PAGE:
Asian Social Gatherings and Arriving Late

I have always noticed and wondered why in Asian culture arriving early for any type of social gathering never seemed to happen. Over the years I have been involved in many events and I always noticed that when I was asked to arrive at say 5:00pm for a party, I would be reminded by those around me that it meant I should arrive at 5:30 or 6:00pm.  Huh?! I never understood this. As the years have passed I thought and observed this kind of what I would call an Asian “secret code” that has been passed down for generations.  Everyone seemed to know but me that I should be arriving late. In western culture, I was taught that when I am invited to a party etiquette dictated that I arrive at the requested time, maybe even 5 minutes early in fact. So as I began to see this happen at every event with no one having a problem with it, I began to wonder why.

As I have spent so much time involved in Asian culture I have come up with a few reasons why I think that it’s appropriate to arrive late to gatherings:

Diffusion of Attention– By arriving late, they accomplish a diffusion of attention meaning that they can avoid awkward greeting or being particular noticed by others at the event. In a collectivist environment why would you want to stand out?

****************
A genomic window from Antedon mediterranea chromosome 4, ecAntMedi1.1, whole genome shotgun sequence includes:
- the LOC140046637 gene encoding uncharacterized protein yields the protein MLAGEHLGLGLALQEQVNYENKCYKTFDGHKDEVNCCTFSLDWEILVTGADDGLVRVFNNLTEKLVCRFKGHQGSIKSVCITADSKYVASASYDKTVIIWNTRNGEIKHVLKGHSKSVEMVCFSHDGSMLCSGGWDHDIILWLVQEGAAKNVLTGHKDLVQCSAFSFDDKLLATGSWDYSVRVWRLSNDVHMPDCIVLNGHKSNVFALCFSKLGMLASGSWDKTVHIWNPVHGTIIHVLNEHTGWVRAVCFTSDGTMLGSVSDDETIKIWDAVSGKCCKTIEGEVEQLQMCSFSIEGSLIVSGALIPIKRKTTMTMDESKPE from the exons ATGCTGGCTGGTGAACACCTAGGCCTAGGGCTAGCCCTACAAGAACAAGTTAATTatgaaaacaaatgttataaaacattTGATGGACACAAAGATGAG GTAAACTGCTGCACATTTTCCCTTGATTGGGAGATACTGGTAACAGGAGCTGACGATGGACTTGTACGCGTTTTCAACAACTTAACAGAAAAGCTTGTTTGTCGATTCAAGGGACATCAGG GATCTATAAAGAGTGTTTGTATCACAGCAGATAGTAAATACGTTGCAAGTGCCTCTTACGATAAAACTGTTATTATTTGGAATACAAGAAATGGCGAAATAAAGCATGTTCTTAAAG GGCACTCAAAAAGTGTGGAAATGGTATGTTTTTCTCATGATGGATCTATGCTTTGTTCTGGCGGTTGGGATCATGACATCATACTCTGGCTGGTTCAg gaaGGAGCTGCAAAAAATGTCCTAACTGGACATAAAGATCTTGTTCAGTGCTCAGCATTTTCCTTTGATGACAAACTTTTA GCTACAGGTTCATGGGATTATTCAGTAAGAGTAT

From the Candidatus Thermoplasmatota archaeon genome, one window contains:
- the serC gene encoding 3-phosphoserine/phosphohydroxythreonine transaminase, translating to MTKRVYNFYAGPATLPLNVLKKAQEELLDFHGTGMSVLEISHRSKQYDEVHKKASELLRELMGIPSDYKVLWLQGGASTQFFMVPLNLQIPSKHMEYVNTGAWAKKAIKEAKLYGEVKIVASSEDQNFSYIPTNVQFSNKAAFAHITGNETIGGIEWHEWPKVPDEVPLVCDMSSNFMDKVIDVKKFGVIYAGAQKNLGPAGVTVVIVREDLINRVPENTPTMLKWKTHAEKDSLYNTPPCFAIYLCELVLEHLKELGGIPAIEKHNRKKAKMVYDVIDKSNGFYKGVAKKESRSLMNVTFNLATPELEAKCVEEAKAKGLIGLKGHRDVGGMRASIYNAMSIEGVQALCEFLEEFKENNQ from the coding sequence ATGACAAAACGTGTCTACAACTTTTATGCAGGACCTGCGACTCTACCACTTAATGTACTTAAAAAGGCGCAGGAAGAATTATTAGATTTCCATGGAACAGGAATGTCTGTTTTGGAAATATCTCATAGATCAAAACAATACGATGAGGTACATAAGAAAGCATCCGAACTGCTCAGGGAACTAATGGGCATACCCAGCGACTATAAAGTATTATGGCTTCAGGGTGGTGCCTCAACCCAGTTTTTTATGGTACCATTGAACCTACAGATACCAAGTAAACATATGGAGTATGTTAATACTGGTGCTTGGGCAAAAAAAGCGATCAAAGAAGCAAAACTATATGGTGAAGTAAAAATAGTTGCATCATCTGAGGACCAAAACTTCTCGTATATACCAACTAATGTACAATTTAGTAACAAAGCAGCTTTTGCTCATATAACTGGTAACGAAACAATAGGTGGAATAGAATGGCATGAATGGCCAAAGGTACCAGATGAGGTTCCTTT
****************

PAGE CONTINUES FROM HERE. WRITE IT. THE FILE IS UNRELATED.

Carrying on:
They May not Want to be There They are either there because their family wants them to, appeasing their girlfriend/boyfriend, or something of that nature. I would therefore make sense that they would rather come later then not at all because the social etiquette says they just should be there regardless of personal feeling or interest in the event.

 There for the Food Asian parties always have an excess of food. It’s always good and there is always plenty of it. Everyone loves free food and Asian people are no exception. At the end of a party everyone takes out the zip-lock bags and snags the left-over food for home. Why show up early when the best part of the night is what you get at the end!

So to me it seems that Asians all know that being late is customary, and no one takes offence.  In the Western style, everybody wants to make everybody else happy and show respect to the host by arriving on time.  Is one or the other better, I don’t really know for sure, but at first it seemed really strange to me.


9 Responses to Asian Social Gatherings and Arriving Late

  1. Jeff says:

    Sounds odd to me. Is this specifically Asian social events, or in general? Because if the latter, it’s probably from experience. More than once I have attended something on time only to be alone or in an empty room with the organisers still getting ready to begin. No-one wants to be there when they’re still setting the thing up

  2. Lucas says:

    As an Asian who lives in Asia since he was born, I guess I can give you another prospective to look at it. In numbers of events that range from friends gatherings, concerts and even some formal meetings, we tend to be late and i guess part of the reason you didn’t explain is selfishness.Here’s how we think, we don’t want to be the one who arrives early and has to be waiting until all the participates has arrived so the events can be started.